British and American spy agencies allegedly hacked into a Dutch company that makes SIM cards to obtain encryption keys used to shield the cellphone communications of millions of customers around the world, according to a report in the Intercept.

Citing documents obtained by former intelligence contractor Edward Snowden, the online publication reported Thursday that Britain’s GCHQ and the National Security Agency targeted Gemalto, the world’s largest manufacturer of SIM cards.

The multinational firm’s clients include AT&T, T-Mobile, Verizon and Sprint, as well as hundreds of wireless network providers around the world. It produces 2 billion SIM cards a year, the Intercept reported.

The cards, which are chips barely larger than a thumbnail, are inserted into cellphones. Each card stores contacts, text messages, the user’s phone number and an encryption key to keep the data private.

Gemalto produces the SIM cards for cellphone companies, burns an encryption key onto each and sends a copy of the key to the provider so its network can recognize an individual’s phone.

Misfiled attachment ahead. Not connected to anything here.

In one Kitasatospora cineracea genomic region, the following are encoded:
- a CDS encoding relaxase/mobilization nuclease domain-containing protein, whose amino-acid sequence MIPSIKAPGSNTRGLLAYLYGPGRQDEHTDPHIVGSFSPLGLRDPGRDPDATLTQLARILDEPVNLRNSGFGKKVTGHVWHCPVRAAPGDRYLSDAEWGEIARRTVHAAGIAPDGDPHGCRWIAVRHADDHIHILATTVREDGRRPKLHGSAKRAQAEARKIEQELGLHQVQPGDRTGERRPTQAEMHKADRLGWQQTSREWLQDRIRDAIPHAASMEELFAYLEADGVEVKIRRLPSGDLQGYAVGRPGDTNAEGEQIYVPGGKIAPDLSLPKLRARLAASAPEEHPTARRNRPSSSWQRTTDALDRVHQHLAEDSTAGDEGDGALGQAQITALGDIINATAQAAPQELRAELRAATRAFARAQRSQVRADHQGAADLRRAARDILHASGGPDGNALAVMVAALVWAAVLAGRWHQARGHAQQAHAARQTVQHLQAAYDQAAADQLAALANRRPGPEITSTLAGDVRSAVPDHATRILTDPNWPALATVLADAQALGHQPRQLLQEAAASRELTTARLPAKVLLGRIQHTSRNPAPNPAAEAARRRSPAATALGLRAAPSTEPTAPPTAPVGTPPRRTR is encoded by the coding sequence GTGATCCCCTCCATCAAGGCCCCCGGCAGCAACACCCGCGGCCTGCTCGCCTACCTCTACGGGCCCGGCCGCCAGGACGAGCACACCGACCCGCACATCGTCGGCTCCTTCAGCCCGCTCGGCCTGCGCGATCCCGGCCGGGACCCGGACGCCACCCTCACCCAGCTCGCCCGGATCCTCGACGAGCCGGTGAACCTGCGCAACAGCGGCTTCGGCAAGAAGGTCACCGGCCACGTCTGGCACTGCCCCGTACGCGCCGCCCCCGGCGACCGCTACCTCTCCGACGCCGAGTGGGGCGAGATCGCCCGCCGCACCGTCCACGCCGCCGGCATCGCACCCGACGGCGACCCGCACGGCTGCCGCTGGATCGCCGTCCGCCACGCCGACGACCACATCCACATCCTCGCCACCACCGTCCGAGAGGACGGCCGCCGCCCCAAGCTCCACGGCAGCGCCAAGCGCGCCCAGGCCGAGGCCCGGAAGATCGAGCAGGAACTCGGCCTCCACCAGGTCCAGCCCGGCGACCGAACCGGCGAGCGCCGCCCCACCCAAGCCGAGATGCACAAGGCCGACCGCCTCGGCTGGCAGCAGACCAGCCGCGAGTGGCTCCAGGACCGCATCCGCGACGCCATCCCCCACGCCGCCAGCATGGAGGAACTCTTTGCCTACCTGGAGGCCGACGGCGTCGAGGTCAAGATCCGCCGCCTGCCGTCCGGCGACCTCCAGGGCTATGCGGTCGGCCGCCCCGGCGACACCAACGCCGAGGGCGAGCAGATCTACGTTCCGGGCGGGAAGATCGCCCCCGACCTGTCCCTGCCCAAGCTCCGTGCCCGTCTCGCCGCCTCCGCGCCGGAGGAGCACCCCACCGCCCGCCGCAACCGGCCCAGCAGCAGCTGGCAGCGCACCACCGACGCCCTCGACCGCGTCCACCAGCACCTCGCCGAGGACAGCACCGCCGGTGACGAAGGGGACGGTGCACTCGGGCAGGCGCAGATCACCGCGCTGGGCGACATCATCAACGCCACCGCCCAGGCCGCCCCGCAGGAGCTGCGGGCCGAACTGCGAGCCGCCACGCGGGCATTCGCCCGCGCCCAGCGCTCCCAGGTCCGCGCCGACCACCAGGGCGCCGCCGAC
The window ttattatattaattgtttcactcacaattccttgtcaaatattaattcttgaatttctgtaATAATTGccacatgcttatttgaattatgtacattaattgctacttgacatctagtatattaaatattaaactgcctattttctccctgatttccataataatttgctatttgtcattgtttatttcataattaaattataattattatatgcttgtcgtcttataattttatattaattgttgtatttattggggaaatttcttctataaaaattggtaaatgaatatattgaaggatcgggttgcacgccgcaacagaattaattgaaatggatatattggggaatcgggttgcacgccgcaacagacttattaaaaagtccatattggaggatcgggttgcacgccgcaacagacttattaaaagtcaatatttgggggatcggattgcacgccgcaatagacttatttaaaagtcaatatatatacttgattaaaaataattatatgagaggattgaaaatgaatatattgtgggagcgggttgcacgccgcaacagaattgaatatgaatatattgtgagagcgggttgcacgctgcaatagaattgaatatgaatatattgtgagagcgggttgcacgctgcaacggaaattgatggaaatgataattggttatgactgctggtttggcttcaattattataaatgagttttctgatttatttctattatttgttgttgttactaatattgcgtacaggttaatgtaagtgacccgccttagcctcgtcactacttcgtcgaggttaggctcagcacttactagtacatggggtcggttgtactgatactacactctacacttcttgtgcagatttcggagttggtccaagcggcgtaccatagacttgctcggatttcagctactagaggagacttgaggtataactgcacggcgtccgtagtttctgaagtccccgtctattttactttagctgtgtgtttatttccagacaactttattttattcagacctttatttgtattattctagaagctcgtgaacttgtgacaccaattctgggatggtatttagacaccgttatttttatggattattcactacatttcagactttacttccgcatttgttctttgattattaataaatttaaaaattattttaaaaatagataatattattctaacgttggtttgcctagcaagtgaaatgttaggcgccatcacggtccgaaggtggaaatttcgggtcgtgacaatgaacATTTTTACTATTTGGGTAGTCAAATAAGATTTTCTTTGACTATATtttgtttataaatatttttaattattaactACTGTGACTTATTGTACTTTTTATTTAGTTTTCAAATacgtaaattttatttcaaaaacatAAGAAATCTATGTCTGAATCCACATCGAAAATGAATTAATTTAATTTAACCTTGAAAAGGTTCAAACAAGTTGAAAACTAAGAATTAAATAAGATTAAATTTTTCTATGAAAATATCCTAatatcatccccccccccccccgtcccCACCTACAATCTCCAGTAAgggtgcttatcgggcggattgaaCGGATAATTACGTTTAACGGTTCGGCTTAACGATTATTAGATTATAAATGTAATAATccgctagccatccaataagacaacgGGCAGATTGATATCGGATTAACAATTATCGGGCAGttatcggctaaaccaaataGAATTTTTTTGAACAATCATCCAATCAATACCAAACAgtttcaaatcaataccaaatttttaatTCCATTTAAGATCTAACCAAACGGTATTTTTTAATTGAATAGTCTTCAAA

Satellite dishes are seen at GCHQ's outpost at Bude, close to where trans-Atlantic fibre-optic cables come ashore in Cornwall, southwest England. A British tribunal ruled on February 6, 2015 that some aspects of intelligence-sharing between security agencies in Britain and the U.S. were unlawful. (Kieran Doherty/Reuters)

According to the Intercept, GCHQ targeted Gemalto employees, scouring their e-mails to find individuals who might have access to the company’s core networks and systems that generate the encryption keys. The goal, the publication said, was to steal large quantities of keys as they were being transmitted between Gemalto and its wireless network providers.

The NSA did not immediately respond to a request for comment.

Stealing the encryption keys makes it possible to eavesdrop on otherwise-encrypted communications without undertaking the more difficult challenge of cracking the encryption. It also avoids alerting the wireless company or the person using the phone.

The NSA’s interception of phone calls and other content is bound by different legal standards. A warrant is required to target an American’s calls and e-mails. In general, targeting a foreigner’s communications for collection overseas does not require a warrant.

The publication cited one 2010 GCHQ document that said that agency personnel developed “an automated technique with the aim of increasing the volume of keys that can be harvested.”

The document acknowledged that in searching for keys, operatives would harvest “a large number of unrelated items” from targeted employees’ private communications. However, it said, “an analyst with good knowledge of the operators involved can perform this trawl regularly and spot the transfer of large batches” of keys.

The GCHQ documents also described operations targeting other major makers of SIM cards, the Intercept said.